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Last Updated on March 31, 2020

7 Symptoms of Procrastination and How to Fight Them

7 Symptoms of Procrastination and How to Fight Them

We all do it to some degree or another; put off for tomorrow what we know should be done today. Postpone the inevitable pain for the current moment of pleasure. But we know that even if we can manage to put it out of our minds for the present, it will eventually come around and bite us on the butt and disturb our external calm demeanor.

Below are some of the symptoms of a procrastinator and the remedies to try.

1. Lack of Vision

Not having a clear vision for the future is one of the biggest reasons people procrastinate. If you can’t see the benefits of completing certain tasks why would you bother starting them?

Remedy: Have a clear picture of all that needs to be achieved and the reasons why, you are much more likely to be motivated to get going and get things done.

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2. Lack of Time

Lack of time is the most popular excuse banded about for not getting things done. But fortunately there are very few people in this world that don’t have the scope for becoming at least 10% more efficient. Being busy doesn’t equate to being efficient. Regularly when someone lacks time in their lives, it is due to poor organization skills, poor prioritization or the inability to say no.

Remedy: Learn to become more efficient with one’s time. This can free up many hours a week to get the more important stuff done.

3. Lack of Organization

The infamous words of Peter Druker say it clearly “Fail to Plan and Plan to Fail”. If you are disorganized and don’t keep a schedule you are likely to forget tasks and miss deadlines.

Remedy: Keeping a schedule will help you to track all the tasks that you have to do and ensure that tasks aren’t forgotten.

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4. Tiredness

Some will use the excuse of being too tired to get started. Many people delay and procrastinate on their home duties because they are too tired when they get home from work.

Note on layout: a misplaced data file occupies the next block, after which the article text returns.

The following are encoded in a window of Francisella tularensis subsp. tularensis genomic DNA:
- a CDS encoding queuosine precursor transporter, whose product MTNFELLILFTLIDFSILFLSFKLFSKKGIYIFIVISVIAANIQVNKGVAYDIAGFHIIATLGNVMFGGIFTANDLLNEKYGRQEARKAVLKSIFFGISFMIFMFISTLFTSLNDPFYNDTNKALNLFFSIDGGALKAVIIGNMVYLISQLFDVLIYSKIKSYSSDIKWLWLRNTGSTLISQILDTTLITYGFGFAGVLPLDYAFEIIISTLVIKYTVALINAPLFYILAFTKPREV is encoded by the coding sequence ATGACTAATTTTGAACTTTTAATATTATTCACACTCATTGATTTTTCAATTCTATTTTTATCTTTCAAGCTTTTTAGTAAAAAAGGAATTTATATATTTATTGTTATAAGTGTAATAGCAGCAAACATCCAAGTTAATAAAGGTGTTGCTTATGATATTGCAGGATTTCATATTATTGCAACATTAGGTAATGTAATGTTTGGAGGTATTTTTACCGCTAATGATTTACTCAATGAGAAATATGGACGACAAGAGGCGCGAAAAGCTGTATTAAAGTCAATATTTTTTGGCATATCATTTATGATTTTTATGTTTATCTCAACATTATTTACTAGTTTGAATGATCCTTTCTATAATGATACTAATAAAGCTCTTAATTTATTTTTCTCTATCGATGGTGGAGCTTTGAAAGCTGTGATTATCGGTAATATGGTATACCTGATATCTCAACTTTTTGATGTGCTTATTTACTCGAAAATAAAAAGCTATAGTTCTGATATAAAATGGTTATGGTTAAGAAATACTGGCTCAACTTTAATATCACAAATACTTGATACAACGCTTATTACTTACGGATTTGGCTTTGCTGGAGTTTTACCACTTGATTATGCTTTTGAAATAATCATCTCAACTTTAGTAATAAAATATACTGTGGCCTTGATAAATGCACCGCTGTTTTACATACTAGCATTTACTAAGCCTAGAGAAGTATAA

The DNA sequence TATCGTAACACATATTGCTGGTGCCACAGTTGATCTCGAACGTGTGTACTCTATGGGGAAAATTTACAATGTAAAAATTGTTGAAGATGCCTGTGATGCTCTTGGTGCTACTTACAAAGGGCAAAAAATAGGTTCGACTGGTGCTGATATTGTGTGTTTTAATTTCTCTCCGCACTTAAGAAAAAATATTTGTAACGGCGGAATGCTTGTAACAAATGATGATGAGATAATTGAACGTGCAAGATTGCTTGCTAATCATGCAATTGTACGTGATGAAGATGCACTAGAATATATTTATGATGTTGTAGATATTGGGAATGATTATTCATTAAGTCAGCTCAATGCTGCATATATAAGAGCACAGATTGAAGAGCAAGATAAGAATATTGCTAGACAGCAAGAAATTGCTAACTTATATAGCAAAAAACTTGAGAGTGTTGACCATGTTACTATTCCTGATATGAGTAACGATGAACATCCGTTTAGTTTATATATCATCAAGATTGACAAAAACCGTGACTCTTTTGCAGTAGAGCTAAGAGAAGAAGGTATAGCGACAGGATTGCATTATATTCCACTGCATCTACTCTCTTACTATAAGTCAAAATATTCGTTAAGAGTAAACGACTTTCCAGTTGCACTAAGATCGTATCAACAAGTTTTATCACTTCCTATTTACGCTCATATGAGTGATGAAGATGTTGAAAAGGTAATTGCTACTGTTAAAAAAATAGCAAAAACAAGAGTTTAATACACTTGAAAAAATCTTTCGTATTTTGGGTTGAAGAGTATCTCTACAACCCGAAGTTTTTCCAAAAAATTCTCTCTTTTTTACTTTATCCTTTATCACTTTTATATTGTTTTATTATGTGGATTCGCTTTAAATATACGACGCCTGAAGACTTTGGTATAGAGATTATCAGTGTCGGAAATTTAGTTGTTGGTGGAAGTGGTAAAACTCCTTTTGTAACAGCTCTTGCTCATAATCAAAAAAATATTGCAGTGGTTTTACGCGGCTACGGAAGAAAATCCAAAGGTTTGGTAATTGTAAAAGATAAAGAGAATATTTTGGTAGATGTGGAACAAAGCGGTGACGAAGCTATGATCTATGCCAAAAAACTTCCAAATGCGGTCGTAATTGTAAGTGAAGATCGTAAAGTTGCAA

Remedy: Find out the reason for your tiredness. Are you eating right? Are you exercising? Not getting enough sleep? Find your reason and try to remedy it by changing your ways.

5. Fear

Fear of the outcome can be another delaying factor. Some people fear failure; they won’t be able to do the task to a good enough standard so they delay in getting started. Others — believe it or not — fear success. They may know that by completing a certain task, the outcome may lead them places they are unsure they want to go.

Remedy:  Become clear about the consequences of completing or not completing a task.

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“Clarity brings Power” –– Anthony Robins

6. Easily Distracted

In the modern age we are bombarded with technology and external stimulation that it becomes more difficult to stay focused.

Remedy: Turn of email notifications and only check emails at allocated times during your day. Switch off your phone and allow messages to go to voicemail. Close your office door and let people know you are not to be disturbed. Remember to stay in control of your technology and not let it control you.

7. Feeling Overwhelmed

Some tasks at hand can make us feel overwhelmed, mostly because we don’t know how to get started.